Trader Positioning Ahead Of Powell Hints At Another Delta Squeeze

Tyler Durden's Photo
by Tyler Durden
Tuesday, Feb 07, 2023 - 09:11 AM

Stocks closed lower, with JPM writing in its EOD recap that ahead of Powell's speech tomorrow at 12pm Tuesday at the Economic Club of Washington, markets turned to a risk-off tone amid expectations of a hawkish speech from Powell as the Fed chair is expected to offset some of the dovish euphoria from last week's FOMC presser where the Fed chair failed or refused to push back on comments about easing financial conditions, while using the word "disinflation" some thirteen times, hinting that the Fed is now on the lookout for lower prices.

As an aside, some are some thoughts from JPM's Michael Feroli on what may have prompted Powell to omit the critical financial conditions language which sparked last week's market meltup:

The statement’s inflation language was softened some to note that inflation had “eased somewhat.” In his prepared remarks at the press conference Powell repeated verbatim many of the things he said at the December press conference, though he didn’t repeat the two sentences about financial conditions. This theme, however, was resurrected in the press conference Q&A. When asked about the recent easing in financial conditions, Powell didn’t seem too concerned. In fact, he didn’t think conditions changed much over the past six weeks and he continues to believe conditions have “tightened significantly” over the past year. In a similar vein, he wasn’t concerned about the divergence between the dots and the market pricing of the Fed, saying it reflected a “difference in perspective,” and most importantly that the market has a more benign inflation outlook than the Fed.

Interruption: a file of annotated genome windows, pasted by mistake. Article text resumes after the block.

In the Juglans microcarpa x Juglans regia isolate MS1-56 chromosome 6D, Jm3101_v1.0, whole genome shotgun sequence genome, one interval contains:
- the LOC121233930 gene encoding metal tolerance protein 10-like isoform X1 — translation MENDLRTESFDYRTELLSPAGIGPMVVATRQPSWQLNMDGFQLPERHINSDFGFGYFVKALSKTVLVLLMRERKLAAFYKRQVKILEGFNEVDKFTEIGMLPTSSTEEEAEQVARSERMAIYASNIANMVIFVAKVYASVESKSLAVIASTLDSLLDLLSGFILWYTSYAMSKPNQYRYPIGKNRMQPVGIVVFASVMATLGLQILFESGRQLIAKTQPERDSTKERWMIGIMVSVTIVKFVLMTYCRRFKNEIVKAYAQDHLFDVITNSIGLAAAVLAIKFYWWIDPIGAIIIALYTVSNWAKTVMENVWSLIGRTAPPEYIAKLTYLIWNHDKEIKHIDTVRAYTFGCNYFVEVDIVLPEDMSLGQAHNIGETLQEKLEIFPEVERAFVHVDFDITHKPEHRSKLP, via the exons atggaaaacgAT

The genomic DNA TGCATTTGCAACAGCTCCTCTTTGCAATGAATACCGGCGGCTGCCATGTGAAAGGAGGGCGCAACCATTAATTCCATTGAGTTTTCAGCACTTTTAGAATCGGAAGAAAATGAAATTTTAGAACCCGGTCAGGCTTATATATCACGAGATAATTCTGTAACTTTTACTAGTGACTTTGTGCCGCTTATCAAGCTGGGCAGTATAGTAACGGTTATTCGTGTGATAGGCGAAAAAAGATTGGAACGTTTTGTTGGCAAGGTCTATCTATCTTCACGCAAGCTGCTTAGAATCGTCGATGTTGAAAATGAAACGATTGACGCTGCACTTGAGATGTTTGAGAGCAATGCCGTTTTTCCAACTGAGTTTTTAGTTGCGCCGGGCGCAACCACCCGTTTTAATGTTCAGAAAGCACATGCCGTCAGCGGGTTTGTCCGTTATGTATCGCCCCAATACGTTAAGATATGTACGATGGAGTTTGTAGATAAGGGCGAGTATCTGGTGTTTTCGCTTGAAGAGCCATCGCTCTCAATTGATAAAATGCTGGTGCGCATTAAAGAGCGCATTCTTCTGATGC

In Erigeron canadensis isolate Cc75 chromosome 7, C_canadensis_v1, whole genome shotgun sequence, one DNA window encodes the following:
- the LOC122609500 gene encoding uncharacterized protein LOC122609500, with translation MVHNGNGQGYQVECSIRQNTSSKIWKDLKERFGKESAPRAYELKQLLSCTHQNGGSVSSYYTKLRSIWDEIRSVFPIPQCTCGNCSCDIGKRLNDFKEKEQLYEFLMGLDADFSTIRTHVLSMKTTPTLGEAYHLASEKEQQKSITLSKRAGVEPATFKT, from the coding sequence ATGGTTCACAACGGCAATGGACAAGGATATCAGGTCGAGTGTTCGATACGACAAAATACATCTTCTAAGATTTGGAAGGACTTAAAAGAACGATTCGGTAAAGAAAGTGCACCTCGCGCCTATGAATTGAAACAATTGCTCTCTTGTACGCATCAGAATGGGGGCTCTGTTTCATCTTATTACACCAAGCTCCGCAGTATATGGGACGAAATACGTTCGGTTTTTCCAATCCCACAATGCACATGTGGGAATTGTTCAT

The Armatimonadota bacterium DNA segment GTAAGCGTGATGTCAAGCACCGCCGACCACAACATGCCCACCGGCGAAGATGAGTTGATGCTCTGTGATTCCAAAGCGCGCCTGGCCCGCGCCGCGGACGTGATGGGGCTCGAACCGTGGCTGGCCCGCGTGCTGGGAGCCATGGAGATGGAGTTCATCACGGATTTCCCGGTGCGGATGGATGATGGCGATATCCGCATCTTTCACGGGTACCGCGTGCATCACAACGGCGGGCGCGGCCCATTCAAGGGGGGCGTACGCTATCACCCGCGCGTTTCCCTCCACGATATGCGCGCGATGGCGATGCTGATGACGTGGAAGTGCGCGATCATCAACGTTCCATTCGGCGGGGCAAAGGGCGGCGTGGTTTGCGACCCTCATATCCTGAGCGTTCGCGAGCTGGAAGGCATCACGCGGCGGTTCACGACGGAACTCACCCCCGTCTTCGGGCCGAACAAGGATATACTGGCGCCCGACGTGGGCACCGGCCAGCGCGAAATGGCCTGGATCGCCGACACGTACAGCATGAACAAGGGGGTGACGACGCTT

Perhaps Powell was in no mood to fight the market because he wasn’t convinced the market’s inflation outlook is wrong. He favorably mentioned the ongoing or expected “disinflation” 10 times in the press conference. While Powell’s assessment of financial conditions and market pricing of the Fed were dovish, his remarks about the near-term path for policy were more balanced. He stood by the statement’s language that ongoing hikes will be appropriate. He was also concerned about the risk of doing too little, and he doesn’t want to find out in six to 12 months that they were “close but didn’t get the job done.” Whereas the risk of overtightening seemed less worrisome—they “have tools that would work on that.” However, he did tease the idea that the FOMC could go every other meeting, though it’s not something they’re exploring now. He also hinted that the minutes would relate the Committee’s discussion about the conditions for pausing.